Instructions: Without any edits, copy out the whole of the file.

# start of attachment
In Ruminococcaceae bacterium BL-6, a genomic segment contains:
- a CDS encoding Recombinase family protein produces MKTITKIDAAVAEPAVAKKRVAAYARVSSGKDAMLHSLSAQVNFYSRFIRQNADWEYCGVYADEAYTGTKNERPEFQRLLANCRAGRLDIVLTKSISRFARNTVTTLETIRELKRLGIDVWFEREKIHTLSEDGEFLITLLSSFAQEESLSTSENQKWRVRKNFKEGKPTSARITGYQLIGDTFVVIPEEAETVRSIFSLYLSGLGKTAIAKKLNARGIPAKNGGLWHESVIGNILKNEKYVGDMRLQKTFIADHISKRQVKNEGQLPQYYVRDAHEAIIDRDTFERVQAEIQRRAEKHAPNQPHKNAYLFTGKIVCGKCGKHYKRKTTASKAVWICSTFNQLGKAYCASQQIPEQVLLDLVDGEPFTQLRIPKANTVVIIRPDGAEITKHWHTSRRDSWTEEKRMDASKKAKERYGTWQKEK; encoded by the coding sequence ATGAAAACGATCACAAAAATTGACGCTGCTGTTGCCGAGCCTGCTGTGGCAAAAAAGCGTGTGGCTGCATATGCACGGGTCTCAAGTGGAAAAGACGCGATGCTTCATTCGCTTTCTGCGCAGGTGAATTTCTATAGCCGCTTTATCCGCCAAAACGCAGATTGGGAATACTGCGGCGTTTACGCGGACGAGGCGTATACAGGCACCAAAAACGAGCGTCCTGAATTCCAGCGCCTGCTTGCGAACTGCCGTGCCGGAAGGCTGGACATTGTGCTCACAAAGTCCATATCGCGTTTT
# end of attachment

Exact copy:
In Ruminococcaceae bacterium BL-6, a genomic segment contains:
- a CDS encoding Recombinase family protein produces MKTITKIDAAVAEPAVAKKRVAAYARVSSGKDAMLHSLSAQVNFYSRFIRQNADWEYCGVYADEAYTGTKNERPEFQRLLANCRAGRLDIVLTKSISRFARNTVTTLETIRELKRLGIDVWFEREKIHTLSEDGEFLITLLSSFAQEESLSTSENQKWRVRKNFKEGKPTSARITGYQLIGDTFVVIPEEAETVRSIFSLYLSGLGKTAIAKKLNARGIPAKNGGLWHESVIGNILKNEKYVGDMRLQKTFIADHISKRQVKNEGQLPQYYVRDAHEAIIDRDTFERVQAEIQRRAEKHAPNQPHKNAYLFTGKIVCGKCGKHYKRKTTASKAVWICSTFNQLGKAYCASQQIPEQVLLDLVDGEPFTQLRIPKANTVVIIRPDGAEITKHWHTSRRDSWTEEKRMDASKKAKERYGTWQKEK; encoded by the coding sequence ATGAAAACGATCACAAAAATTGACGCTGCTGTTGCCGAGCCTGCTGTGGCAAAAAAGCGTGTGGCTGCATATGCACGGGTCTCAAGTGGAAAAGACGCGATGCTTCATTCGCTTTCTGCGCAGGTGAATTTCTATAGCCGCTTTATCCGCCAAAACGCAGATTGGGAATACTGCGGCGTTTACGCGGACGAGGCGTATACAGGCACCAAAAACGAGCGTCCTGAATTCCAGCGCCTGCTTGCGAACTGCCGTGCCGGAAGGCTGGACATTGTGCTCACAAAGTCCATATCGCGTTTT